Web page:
Blog Posts by Vishwas Kulkarni

  • Dub B Good To Me

    Munish D visits film festivals across the world, picks up the choicest B-grade flicks, dubs them furiously into Hindi, Telegu, what have you. He's practically built a mini-empire with this business model

    Munish Dutt

    Munish Dutt is having a busy day. Aside from recently having released Love, Sex and Multiplex in theatres across India, he’s also having to step in to help a friend with serious Censor Board woes. “I’ve been in the industry for long enough, but this friend is just starting out. His screening is at Yari Road this evening and he’s nervous. I know a couple of Censor Board chaps. So I’m going to the screening too to give him moral support,” says the entrepreneur who’s become a name to reckon with thanks to his unique trade: buying sundar-sasta-tikaoo B-grade flicks from international markets and giving them a local flavour via dubbing.

    “Circa 1987 steamy foreign releases meant near-X-rated flicks with obnoxious titles, stuff that kept the good crowd away. I've given the single-theatre trade

    Read More »from Dub B Good To Me
  • This man won the top honours at Cannes

    Michael Haneke
    For a man who debuted with his first feature film at 47, Austrian Michael Haneke has done rather well for himself. His feature Amour has won him his second Cannes in three years, putting him in an elite club of only seven directors to have pulled off such a feat. His earlier Cannes Palme D’Or was for The White Ribbon, a black-and-white dazzler based on a feudal village in Germany on the eve of World War I. So deeply unpleasant are the goings-on in this village that it comes as no surprise that Nazism had to be borne out of such murky inner workings in a society. Amour, they say, is a more touching tale of an ageing couple coming to terms with their imminent death – this might be an aberration for a man whose filmography evokes more dread than warmth. And yet, there is something so razor-sharp about Haneke’s observations of society and of the humans in it that you can’t take your eyes off the screen. Yahoo! India Movies recommends this crash course for Michael Haneke beginners:


    Read More »from This man won the top honours at Cannes
  • Movie Review: The Cabin in the Woods

    The Cabin in the Woods
    The genre of horror goes through a cycle every half a decade or so. Thus, the mid-70s saw horror flicks becoming an acceptable fare of mainstream cinema (The Omen, Carrie, Halloween), while the early ‘80s saw the genre getting cheaper, saucier and even more profitable with the mushrooming of the slasher genre (Friday the 13th, Nightmare on Elm Street). The genre faded by the end of the ‘80s, relegated to direct-to-video fare, and by the mid-‘90s, horror was a genre that had begun to spoof itself (Scream, Scary Movie). Flash-forward to the Iraq war and the response to horror changed. Torture-porn (which found its birth in the early 1970s with the blockbusters Texas Chainsaw Massacre, The Hills Have Eyes, The Last House on The Left) was fashionable again – what with Abu Ghraib atrocities being splashed all over tabloids. Thus, The Hills Have Eyes, The Last House on the Left and I Spit on Your Grave were remade in the late naughties. Even arthouse guru Michael Haneke was compelled to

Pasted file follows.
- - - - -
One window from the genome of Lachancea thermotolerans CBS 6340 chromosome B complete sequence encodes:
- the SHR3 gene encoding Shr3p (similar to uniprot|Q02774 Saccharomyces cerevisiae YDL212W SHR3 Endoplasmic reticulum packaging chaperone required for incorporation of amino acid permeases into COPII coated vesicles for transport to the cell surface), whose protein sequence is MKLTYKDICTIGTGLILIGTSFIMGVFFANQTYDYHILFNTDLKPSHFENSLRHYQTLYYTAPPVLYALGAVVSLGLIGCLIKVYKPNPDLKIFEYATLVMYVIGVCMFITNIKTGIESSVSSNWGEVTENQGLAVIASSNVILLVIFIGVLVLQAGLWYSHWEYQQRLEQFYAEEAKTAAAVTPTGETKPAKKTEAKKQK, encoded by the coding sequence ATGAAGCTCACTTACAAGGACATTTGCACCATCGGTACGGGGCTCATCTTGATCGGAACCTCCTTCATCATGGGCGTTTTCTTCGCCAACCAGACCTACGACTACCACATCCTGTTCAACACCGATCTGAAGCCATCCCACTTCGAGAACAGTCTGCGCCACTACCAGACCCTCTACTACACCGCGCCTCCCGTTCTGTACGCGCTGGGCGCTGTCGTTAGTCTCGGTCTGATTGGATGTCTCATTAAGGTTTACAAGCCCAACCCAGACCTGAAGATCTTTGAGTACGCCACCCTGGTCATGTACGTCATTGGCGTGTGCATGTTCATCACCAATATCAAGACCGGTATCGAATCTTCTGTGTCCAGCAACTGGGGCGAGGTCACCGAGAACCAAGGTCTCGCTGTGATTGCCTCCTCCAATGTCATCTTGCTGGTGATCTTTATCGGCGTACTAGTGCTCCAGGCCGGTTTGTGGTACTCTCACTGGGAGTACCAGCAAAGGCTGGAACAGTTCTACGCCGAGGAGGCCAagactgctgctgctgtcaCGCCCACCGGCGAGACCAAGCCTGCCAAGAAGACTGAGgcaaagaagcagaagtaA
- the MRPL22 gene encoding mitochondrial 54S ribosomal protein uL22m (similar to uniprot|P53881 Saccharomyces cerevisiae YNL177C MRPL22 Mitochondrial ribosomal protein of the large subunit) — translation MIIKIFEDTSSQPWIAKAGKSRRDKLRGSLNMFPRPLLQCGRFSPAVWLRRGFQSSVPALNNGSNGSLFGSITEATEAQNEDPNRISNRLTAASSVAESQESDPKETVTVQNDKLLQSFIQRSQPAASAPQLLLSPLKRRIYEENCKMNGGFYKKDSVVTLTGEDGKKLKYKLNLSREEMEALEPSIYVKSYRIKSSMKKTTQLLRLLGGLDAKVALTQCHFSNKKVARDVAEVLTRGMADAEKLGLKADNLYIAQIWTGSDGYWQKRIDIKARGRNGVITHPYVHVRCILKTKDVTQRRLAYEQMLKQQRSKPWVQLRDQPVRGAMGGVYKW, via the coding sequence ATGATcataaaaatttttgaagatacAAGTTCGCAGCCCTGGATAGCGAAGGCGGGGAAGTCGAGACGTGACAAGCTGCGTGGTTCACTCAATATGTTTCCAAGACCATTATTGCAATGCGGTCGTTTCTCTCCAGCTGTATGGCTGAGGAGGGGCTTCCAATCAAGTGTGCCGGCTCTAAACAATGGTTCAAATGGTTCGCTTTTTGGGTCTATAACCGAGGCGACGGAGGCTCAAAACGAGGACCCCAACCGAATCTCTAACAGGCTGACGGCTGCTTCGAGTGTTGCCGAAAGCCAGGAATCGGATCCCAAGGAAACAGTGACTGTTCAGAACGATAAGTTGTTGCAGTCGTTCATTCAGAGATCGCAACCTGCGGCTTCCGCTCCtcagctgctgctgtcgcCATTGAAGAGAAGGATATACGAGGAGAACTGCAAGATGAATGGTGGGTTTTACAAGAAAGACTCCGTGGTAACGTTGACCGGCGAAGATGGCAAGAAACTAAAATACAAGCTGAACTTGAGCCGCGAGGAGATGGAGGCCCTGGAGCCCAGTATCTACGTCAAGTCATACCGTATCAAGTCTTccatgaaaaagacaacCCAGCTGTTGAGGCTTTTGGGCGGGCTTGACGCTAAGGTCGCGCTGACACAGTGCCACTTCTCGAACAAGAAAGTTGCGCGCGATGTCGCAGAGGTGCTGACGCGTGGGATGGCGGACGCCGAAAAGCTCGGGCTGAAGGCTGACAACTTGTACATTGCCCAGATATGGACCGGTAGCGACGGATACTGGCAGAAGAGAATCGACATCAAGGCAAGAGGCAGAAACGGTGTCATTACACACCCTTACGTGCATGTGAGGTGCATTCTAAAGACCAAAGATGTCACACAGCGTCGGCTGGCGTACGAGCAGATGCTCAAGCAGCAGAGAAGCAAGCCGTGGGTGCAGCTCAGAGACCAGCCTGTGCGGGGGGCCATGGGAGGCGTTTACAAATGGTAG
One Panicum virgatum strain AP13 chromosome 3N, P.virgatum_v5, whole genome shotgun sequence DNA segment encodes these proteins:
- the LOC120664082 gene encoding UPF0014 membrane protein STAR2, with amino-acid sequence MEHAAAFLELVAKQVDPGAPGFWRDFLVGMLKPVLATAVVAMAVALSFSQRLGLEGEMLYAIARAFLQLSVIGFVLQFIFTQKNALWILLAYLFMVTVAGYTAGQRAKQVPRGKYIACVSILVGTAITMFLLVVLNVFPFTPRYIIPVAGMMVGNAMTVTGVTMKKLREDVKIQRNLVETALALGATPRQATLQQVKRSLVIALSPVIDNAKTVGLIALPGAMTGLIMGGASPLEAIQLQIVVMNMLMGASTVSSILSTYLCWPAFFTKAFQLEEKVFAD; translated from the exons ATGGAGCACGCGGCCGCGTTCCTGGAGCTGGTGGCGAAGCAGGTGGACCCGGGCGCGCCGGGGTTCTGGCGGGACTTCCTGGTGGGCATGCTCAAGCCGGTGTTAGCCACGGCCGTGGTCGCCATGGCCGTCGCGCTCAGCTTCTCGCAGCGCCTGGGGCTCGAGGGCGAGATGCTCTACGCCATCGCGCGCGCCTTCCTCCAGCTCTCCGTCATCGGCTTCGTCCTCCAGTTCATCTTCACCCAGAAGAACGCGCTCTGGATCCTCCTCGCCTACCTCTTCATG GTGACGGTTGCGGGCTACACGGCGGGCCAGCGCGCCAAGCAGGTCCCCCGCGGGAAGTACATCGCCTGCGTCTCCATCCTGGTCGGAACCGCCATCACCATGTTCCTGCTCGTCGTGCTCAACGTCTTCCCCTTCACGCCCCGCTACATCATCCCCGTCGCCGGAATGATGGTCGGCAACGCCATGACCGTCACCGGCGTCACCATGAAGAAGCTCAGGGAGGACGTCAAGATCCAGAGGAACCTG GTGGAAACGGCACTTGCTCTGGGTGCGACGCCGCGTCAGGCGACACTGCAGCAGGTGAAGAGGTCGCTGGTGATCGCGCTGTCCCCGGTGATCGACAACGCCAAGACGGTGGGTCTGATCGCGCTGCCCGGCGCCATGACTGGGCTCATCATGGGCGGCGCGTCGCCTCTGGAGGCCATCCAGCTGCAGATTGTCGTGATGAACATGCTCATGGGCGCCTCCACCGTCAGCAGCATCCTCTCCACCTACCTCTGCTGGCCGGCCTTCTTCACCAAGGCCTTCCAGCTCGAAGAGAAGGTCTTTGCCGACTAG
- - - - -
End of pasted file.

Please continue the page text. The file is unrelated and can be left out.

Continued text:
Read More »from Movie Review: The Cabin in the Woods
  • The Many Shades of Liam Neeson

    Pic Courtesy: IMDB
    For all our plaints that Bollywood is a studio-driven industry powered by stars from the '30s, here is a film that proves exactly that, but with an efficiency that wins you over. So The Grey is an arctic thriller about Liam Neeson, an oil-rigger who finds his ecological comeuppance when his plane crashes into the snowy nothing. This is the Siberian nightmare we've grown up on, but thankfully the lead actor pulls us through the clichés and The Grey actually turns into a rather enthralling watch, especially when another species of 'best supporting actors' skitter in: the wolves.

    Yet, for all of those who think that Bollywood films are too  star-driven and we depend too much on them, The Grey might offer some solace. But there is no escaping the rather decent production design, the attempt to create the atmosphere, the icy menace that makes for a rather decent horror/thriller film without having to worry, "Oh, God! Sonakshi is going to do an item number next!"

    The film also conjoins the Read More »from The Many Shades of Liam Neeson
  • Amar Chitra Katha for the IPad Gen

    Arjun: The Warrior Prince

    Rating: 4/5
    Arjun: The Warrior Prince is a kaleidoscopic dazzler of what the possibilities are if thought and aesthetics are applied to our bottomless reserve of mythological wealth

    When you think of the Mahabharata or Ramayana adapted to the screen, for some reason a predominant reference point is that of the TV serials that became symbolic of life in socialist India – dhobis, domestic servants, neighbours without television all scrambling for space in the living room so that they could watch televised versions of what BR Chopra and Ramanand Sagar had been inspired to make using India’s epic tomes for inspiration. So much so that Mark Tully’s India book from the time even had a chapter dedicated to the phenomenon. And a phenomenon it was. A captive audience of close to half a billion were obsessed with Ramayana and Mahabharata in the late ‘80s. These were Doordarshan’s answer to Cecil Demille.

    Flash-forward to 2012: it has taken close to $2.5 million dollars and ace animator Arnab

    Read More »from Amar Chitra Katha for the IPad Gen


(28 Stories)